It is in this wise that one must commend the NIESV for establishing the Association of Estate Agents in Nigeria (AEAN) as a national body for Estate Agents in Nigeria. This Association must now take all necessary steps to establish prequalification procedures, certification and regulatory procedures, to ensure that practitioners have the necessary training, competence and diligence to deliver quality real estate agency services to the public. AEAN must now also work towards developing the practice of Estate agency as a respected Profession with positive public perception much in the same way as the National Association of Estate Agents in Britain.

Professionalising estate agency in Nigeria will benefit not just the consuming public but also the practitioners. While the public will benefit through improved or quality agency services from reliable and well referenced estate agents, the practitioners will benefit through proper regulation of the practice, which will ensure that only qualified and certified persons practice the trade and that the practitioners are appropriately trained, equipped and remunerated.

The government and its agencies will also benefit in that the practitioners of the trade will be brought under one umbrella, which will make easier the regulatory work of such government agencies like the EFCC in its fight against money laundering.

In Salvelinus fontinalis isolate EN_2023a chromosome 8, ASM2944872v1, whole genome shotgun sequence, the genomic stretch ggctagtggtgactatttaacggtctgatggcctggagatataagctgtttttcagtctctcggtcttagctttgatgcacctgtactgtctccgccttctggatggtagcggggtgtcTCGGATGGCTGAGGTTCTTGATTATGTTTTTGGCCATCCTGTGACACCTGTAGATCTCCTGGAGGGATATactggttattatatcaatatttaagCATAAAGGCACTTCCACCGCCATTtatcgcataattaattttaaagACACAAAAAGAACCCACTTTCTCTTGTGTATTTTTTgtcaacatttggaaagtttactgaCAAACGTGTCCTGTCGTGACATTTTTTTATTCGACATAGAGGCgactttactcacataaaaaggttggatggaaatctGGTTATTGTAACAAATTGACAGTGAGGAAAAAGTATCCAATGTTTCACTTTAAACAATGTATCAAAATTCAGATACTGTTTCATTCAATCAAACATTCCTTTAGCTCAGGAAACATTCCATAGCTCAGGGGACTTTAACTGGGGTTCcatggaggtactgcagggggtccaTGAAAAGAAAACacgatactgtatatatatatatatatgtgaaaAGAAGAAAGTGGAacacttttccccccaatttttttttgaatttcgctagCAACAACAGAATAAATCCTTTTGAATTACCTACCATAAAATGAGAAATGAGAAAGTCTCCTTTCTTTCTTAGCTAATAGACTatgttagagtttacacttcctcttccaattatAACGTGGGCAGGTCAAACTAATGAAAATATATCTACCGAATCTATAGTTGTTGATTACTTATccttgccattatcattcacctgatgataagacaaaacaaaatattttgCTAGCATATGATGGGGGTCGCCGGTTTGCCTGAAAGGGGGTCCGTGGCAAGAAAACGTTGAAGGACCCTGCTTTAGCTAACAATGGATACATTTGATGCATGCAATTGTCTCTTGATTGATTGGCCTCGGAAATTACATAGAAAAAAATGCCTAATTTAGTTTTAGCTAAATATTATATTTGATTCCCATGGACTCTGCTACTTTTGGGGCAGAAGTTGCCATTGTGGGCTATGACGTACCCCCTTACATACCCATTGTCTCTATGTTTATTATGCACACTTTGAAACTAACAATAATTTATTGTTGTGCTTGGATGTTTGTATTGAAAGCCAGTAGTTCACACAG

The need to professionalise the practice of estate agency and to do so now cannot be overemphasized.
As the wave of globalization continues to blow and foreign firms and corporations keep coming in, there is the urgent need for us to fine-tune our practices and procedures, to be in line with international best practices. It may seem like a very difficult task but it can certainly be done and the time to do it is now.

The practice of estate agency is a professional discipline and our agents must have the right training, qualification and certification to hold their heads high; as worthy ambassadors of a profession that has a huge impact on the life of the average Nigerian.

No Comments yet